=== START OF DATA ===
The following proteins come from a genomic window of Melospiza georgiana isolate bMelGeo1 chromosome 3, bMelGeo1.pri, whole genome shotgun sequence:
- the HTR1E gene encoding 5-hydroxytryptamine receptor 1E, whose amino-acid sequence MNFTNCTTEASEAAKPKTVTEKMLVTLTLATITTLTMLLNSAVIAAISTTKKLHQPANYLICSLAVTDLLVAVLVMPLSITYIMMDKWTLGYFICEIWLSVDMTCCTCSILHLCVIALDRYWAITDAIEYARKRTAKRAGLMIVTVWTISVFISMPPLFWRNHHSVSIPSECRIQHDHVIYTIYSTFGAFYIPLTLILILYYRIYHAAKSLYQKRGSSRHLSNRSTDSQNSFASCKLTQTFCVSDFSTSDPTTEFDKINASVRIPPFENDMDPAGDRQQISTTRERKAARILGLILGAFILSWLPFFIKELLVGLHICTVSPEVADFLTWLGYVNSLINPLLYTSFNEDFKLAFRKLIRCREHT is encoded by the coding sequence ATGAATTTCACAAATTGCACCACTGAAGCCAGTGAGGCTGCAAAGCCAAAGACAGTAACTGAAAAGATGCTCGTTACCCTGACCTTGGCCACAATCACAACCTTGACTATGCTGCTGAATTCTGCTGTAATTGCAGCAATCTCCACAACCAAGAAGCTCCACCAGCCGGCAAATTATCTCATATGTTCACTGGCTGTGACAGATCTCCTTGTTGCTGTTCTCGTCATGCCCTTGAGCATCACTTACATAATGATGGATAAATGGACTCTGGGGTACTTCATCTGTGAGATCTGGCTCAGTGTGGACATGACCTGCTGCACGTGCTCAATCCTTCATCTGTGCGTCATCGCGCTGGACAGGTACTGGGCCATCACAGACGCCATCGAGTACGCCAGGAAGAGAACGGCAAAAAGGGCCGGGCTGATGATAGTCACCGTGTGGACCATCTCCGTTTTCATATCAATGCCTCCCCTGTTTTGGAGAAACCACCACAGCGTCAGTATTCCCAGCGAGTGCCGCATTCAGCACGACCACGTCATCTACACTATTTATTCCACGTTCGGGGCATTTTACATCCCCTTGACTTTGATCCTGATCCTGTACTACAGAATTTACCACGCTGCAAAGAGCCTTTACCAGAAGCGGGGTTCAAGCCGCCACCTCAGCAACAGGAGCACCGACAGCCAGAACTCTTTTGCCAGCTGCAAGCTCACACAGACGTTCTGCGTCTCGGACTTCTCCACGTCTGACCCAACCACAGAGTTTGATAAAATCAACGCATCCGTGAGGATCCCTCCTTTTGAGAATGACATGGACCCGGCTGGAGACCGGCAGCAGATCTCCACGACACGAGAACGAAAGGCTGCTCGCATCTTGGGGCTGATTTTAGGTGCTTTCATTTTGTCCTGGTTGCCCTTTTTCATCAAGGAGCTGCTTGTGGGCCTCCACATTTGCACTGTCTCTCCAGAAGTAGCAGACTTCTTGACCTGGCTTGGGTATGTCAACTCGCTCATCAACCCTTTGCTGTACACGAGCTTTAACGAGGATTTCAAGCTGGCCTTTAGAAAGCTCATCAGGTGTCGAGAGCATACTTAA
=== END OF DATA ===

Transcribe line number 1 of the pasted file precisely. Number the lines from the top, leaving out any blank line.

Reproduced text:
The following proteins come from a genomic window of Melospiza georgiana isolate bMelGeo1 chromosome 3, bMelGeo1.pri, whole genome shotgun sequence: